*Except on Fridays
A MAN in a bright orange boiler suit holds open the door and smiles. I say “I’ve heard the food is good here.” He replies: “Lovely.” And as if that wasn’t enough adds: “Gourmet.”
The chef may be familiar, big John Parsons, ex-Beer Engine, Plough at Hathersage, Food & Fine Wine, Druid at Birchover, Fancie on Ecclesall Road et al, but the place isn’t.
His new gaffe is called Canteen Kitchen because that’s exactly what it is: the works canteen at Breedon cement works, Hope. But it isn’t exactly what it says on the tin. Sure, there is a Full English for breakfast but there’s also Eggs Benedict and huevos rancheros and we’re in North Derbyshire not Mexico . Tomatoes on toast come with Arabic za’attar spices. Whisper it softly, there’s also avocado.
As it’s Friday there is a very good haddock for lunch with the crispiest of batter with pea puree and, just as a one day of the week treat, chips. It comes with half a pickled onion, gherkin and tartare sauce.
If you don’t go Anglo you can go Indian with bus station kofta with Muergez sausage, go Arab with felafel or nod to Italy with what seems ultra British, a Parsons’ signature dish – chunky beef or pork sarnie dipped in gravy with a bonnet of confit and crispy onions. “It’s the English version of the Italian panzanella bread salad,” he says, not altogether convincingly.
If you ever wondered what you might get if you put a restaurant chef in a works canteen (and I can’t blame you if you haven’t) this is it. But there are shocks. John, who is working for the first time in his life with his wife Anita, has banned chips from the menu except with fish. And by the end of his first week the roof hadn’t fallen in.
There is more. John is a man famous for his offal dishes who says “I like eating an animal from the inside out.” Yet at home these days he’ll go carnivorous not more than three times of the week. At work he’s hoping to make the menu half veggie. “I am conscious of the impact on the planet,” he says. But he’s still planning to give them liver and onions.
He is also conscious of the impact on his customers’ wallets. The food is as cheap as chips even if that dish isn’t much in evidence. Nothing is more than a fiver and most of the dishes are below that.
The company, the biggest cement works in Northern Europe, which employs 170 and has a good reputation locally for its generosity (John and Anita were preparing that night for a bonfire event for 1,000 workers, their families and Hope Valley residents) isn’t averse to locals popping in for breakfast, brunch or lunch for the same prices.
So is John. “I think when people in Hathersage realise you can have what costs £15 in a pub for a fiver they’ll come.” This seems to be going down well with customers (200 covers a day in the first week) but what about John and his missus? “I find it liberating. All you have got to do is cook nice food that people want,” he says, adding that “everybody knows everything about food these days, even if they don’t cook it, from watching on TV.”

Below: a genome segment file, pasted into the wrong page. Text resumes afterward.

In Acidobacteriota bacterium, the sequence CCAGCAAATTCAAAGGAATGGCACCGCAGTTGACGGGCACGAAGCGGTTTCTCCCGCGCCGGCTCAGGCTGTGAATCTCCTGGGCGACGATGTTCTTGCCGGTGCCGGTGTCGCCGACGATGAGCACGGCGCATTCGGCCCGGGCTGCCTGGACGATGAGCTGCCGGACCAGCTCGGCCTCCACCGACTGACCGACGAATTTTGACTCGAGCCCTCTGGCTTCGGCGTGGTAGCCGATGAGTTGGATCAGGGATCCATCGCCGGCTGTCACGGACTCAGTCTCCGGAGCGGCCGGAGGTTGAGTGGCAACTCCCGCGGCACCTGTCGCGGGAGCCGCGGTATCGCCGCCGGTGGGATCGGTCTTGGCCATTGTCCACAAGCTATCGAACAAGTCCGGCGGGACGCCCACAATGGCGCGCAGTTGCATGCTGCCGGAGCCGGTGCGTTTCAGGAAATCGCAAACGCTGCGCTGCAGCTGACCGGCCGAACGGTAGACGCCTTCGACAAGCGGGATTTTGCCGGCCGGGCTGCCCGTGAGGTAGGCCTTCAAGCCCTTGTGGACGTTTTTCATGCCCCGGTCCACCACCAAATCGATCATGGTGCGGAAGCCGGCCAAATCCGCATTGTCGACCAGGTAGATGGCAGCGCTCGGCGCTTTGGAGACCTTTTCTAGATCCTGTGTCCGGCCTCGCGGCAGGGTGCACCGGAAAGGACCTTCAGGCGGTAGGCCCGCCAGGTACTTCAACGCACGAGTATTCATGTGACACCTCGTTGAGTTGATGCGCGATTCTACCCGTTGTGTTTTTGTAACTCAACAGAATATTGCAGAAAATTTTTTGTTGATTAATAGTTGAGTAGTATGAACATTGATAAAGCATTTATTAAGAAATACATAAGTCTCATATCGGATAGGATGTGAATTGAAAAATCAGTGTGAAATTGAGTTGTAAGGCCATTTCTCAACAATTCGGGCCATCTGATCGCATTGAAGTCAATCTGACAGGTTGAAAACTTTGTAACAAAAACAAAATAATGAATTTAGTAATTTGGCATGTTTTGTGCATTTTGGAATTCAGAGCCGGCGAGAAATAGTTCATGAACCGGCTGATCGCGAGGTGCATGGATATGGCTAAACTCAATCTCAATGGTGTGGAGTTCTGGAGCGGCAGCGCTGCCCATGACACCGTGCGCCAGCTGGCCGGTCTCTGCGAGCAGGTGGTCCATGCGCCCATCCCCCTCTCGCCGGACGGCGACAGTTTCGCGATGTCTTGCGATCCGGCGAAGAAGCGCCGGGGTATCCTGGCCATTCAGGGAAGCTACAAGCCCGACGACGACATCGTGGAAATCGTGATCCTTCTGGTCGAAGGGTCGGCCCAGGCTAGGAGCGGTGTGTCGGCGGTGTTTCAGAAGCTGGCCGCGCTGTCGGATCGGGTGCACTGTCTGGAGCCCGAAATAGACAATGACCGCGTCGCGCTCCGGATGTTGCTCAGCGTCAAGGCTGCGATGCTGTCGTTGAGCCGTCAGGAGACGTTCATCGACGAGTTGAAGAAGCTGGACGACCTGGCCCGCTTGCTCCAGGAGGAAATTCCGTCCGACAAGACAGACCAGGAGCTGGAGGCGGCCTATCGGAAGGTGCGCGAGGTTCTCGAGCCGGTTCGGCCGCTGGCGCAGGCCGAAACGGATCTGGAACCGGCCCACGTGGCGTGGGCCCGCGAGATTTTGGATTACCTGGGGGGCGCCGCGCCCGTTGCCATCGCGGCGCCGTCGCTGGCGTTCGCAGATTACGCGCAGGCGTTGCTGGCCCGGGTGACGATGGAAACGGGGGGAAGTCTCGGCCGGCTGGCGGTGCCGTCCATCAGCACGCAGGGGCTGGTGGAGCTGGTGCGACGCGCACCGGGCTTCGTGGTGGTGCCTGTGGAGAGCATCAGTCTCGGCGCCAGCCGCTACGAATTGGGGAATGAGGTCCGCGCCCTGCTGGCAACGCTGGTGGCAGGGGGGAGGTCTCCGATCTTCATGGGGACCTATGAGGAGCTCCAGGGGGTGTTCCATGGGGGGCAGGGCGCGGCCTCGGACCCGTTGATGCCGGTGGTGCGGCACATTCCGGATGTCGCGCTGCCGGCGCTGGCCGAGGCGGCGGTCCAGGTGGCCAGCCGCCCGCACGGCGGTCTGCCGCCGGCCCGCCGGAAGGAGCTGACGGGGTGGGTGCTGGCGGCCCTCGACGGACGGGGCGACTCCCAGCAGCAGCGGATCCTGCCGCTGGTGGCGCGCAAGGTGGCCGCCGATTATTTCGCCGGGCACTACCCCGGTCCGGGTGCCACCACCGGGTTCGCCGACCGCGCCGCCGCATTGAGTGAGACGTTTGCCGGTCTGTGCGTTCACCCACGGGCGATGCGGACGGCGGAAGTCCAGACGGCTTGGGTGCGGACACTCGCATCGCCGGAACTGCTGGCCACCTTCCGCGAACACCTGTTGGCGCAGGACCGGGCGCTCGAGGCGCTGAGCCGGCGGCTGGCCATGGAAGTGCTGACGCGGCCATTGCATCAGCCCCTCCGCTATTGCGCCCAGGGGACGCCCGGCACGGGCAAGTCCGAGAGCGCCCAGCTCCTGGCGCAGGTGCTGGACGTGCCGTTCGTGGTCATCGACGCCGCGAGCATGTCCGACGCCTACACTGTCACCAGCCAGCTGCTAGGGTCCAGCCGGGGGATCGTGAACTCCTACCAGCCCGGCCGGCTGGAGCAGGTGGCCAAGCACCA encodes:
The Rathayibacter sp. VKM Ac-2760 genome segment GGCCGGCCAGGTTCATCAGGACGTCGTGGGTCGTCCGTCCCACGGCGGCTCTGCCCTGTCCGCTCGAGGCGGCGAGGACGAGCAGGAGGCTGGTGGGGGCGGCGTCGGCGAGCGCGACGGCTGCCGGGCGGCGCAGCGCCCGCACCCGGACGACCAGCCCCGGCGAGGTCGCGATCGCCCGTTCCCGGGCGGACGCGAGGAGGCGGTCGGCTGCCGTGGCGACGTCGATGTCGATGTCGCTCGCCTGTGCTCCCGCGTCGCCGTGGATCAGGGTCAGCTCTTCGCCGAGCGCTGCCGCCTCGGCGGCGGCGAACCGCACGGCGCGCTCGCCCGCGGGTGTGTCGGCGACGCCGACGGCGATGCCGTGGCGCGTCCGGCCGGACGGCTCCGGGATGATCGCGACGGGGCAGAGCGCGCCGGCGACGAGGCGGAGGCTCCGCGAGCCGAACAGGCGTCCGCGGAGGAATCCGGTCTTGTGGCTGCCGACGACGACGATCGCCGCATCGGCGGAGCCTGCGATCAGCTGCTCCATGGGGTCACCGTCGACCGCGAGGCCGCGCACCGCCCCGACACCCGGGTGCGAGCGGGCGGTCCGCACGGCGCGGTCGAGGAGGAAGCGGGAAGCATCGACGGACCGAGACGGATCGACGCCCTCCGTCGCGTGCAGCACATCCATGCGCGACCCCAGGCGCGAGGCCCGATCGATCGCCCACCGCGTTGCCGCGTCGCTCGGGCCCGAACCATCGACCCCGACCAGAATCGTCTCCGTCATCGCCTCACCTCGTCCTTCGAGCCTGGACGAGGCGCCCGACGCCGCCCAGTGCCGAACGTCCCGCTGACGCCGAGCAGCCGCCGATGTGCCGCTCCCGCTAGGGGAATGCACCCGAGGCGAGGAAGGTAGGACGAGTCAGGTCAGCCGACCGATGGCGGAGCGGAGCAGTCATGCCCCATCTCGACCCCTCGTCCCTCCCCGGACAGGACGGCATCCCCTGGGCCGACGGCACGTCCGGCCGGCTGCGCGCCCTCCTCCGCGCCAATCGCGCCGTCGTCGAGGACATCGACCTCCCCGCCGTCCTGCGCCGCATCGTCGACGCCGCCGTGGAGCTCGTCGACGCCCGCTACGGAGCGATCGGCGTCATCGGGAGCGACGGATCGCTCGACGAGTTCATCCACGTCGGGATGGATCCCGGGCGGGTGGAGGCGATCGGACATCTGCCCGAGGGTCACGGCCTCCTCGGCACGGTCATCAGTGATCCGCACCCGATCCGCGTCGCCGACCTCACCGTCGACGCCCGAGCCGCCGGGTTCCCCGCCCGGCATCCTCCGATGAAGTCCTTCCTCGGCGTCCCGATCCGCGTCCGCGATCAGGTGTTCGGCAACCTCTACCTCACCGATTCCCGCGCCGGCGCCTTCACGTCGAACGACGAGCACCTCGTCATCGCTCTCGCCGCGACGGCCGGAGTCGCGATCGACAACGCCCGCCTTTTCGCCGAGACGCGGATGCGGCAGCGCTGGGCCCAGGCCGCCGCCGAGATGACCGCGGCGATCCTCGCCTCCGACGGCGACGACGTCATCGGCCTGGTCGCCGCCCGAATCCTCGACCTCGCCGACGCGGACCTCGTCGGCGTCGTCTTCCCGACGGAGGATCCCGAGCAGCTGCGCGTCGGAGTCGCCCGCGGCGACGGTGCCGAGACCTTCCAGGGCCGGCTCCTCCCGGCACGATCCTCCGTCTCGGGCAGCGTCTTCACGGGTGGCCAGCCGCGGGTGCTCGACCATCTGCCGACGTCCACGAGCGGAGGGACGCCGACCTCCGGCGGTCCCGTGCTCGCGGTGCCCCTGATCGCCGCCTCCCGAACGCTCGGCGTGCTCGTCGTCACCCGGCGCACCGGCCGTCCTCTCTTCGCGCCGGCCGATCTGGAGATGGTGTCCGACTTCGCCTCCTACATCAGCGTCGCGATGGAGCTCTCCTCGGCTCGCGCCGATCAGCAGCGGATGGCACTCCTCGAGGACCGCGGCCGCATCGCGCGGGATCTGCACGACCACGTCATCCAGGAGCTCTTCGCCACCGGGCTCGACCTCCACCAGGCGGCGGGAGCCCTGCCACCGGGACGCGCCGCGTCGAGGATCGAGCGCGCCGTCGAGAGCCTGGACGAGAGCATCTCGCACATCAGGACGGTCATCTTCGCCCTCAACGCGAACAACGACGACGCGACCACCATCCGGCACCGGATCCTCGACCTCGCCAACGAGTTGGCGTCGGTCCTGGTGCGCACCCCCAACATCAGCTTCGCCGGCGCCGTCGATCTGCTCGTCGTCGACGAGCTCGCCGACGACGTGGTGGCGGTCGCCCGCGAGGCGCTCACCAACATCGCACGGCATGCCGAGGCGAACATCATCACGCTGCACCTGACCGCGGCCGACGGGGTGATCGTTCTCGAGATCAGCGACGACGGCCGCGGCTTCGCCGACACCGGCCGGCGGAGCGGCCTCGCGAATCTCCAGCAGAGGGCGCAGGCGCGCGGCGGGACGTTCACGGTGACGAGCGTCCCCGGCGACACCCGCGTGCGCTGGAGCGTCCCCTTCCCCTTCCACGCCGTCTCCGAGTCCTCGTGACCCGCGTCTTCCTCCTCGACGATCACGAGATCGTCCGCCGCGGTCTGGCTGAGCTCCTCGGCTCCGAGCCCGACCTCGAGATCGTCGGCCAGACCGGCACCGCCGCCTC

For them, taking over the canteen was a big gamble. They had to beat off 37 other applicants for the tender. Then they both gave up good jobs, John as executive chef at the Scotsman’s Pack in Hathersage and Anita with a teachers’ learning programme. “We opened at 8am and nobody came. We thought, what have we done? Then at 9 the door opened and there was a rush,”he says.
The couple believe that nice food breeds nice people. Because it is fresh and cooked to order there is a bit of a wait so they talk to each other. Everyone returns their plates and cutlery, obviating waiting staff which keeps costs down and the price of meals. It is noticeable how many diners pause to thank the kitchen on their way out. “Thanks, that was amazing ,” says an office worker as she leaves.
While the kitchen has had a refit the dining room is still a bit spartan but improvements are planned. There is talk of a bistro with the same ethos as the canteen. For those, like me, who had not been before, the works site is an eye-opener with its golf course, fishing lake and bowling green. Who knows, there may be cream teas next summer. But probably not chips.
Canteen Kitchen is open 8am until 2pm Monday to Friday. Take Pindale Road at the Woodroffe Arms, Hope. Drive up to the barrier, with dipped headlights, and wait for it to open. There is a car park. Cash only at present. There is a Facebook page and Instagram at kitchen_canteen
6 thoughts on “No chips* as John cements his reputation”
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As always I’d like to visit this place. There is nothing like it anywhere near us. We are boring and predictable in our eateries, large or small. When we travel we also rarely find them in other cities. So disappointing!
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Perhaps this is more unusual than most! Certainly a new one on me, a cement works. I am sure there are quirky places in the States, surely?
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Not in the Midwest. If they appear, they don’t last. We’re resigned to dine at chain restaurants and fast food places. The few semi quirky places we have serve regular burgers and steak types of meals. Sigh.
We tried Canteen Kitchen at the Cement Works after reading your blog. Absolutely amazing – I tried the ramen noodles, with miso, nori and a lovely piece of freshly salmon and the OH tried the chicken pie. Cost for this with two drinks was a VERY reasonable £11. We’ve booked for John’s special Seafood evening on 22nd March, taking place in his new private dining room! Elaine Robson-Burrell
Thank you for your comments and for reminding me about the evenings.